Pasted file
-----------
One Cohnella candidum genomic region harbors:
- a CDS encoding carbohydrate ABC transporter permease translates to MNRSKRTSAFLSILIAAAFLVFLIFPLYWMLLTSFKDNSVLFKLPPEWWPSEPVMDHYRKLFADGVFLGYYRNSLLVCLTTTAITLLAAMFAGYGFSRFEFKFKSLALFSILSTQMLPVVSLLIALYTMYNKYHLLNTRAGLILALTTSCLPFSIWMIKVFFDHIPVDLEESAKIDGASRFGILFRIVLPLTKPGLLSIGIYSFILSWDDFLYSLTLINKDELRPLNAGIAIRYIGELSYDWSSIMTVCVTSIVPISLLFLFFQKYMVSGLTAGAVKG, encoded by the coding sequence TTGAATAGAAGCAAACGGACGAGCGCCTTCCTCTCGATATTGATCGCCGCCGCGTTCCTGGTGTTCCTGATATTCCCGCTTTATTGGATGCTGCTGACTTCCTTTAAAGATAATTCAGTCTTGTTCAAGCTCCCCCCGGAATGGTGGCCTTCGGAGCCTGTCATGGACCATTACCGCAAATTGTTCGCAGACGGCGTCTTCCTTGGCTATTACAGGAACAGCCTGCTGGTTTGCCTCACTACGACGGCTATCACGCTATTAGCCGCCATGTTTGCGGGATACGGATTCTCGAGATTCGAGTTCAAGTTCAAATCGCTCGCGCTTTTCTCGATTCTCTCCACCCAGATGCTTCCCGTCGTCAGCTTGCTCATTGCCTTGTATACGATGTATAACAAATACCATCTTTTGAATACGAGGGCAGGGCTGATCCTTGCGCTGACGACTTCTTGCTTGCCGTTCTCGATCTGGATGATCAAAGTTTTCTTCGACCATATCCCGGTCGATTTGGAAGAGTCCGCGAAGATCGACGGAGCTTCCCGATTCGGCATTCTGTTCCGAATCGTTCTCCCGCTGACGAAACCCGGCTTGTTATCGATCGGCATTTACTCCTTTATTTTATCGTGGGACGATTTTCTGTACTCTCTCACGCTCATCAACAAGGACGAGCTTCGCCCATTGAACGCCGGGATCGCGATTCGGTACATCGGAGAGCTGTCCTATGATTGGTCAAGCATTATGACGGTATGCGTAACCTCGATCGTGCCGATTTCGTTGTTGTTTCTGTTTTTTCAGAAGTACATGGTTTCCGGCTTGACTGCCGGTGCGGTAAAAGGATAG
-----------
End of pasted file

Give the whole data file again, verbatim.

One Cohnella candidum genomic region harbors:
- a CDS encoding carbohydrate ABC transporter permease translates to MNRSKRTSAFLSILIAAAFLVFLIFPLYWMLLTSFKDNSVLFKLPPEWWPSEPVMDHYRKLFADGVFLGYYRNSLLVCLTTTAITLLAAMFAGYGFSRFEFKFKSLALFSILSTQMLPVVSLLIALYTMYNKYHLLNTRAGLILALTTSCLPFSIWMIKVFFDHIPVDLEESAKIDGASRFGILFRIVLPLTKPGLLSIGIYSFILSWDDFLYSLTLINKDELRPLNAGIAIRYIGELSYDWSSIMTVCVTSIVPISLLFLFFQKYMVSGLTAGAVKG, encoded by the coding sequence TTGAATAGAAGCAAACGGACGAGCGCCTTCCTCTCGATATTGATCGCCGCCGCGTTCCTGGTGTTCCTGATATTCCCGCTTTATTGGATGCTGCTGACTTCCTTTAAAGATAATTCAGTCTTGTTCAAGCTCCCCCCGGAATGGTGGCCTTCGGAGCCTGTCATGGACCATTACCGCAAATTGTTCGCAGACGGCGTCTTCCTTGGCTATTACAGGAACAGCCTGCTGGTTTGCCTCACTACGACGGCTATCACGCTATTAGCCGCCATGTTTGCGGGATACGGATTCTCGAGATTCGAGTTCAAGTTCAAATCGCTCGCGCTTTTCTCGATTCTCTCCACCCAGATGCTTCCCGTCGTCAGCTTGCTCATTGCCTTGTATACGATGTATAACAAATACCATCTTTTGAATACGAGGGCAGGGCTGATCCTTGCGCTGACGACTTCTTGCTTGCCGTTCTCGATCTGGATGATCAAAGTTTTCTTCGACCATATCCCGGTCGATTTGGAAGAGTCCGCGAAGATCGACGGAGCTTCCCGATTCGGCATTCTGTTCCGAATCGTTCTCCCGCTGACGAAACCCGGCTTGTTATCGATCGGCATTTACTCCTTTATTTTATCGTGGGACGATTTTCTGTACTCTCTCACGCTCATCAACAAGGACGAGCTTCGCCCATTGAACGCCGGGATCGCGATTCGGTACATCGGAGAGCTGTCCTATGATTGGTCAAGCATTATGACGGTATGCGTAACCTCGATCGTGCCGATTTCGTTGTTGTTTCTGTTTTTTCAGAAGTACATGGTTTCCGGCTTGACTGCCGGTGCGGTAAAAGGATAG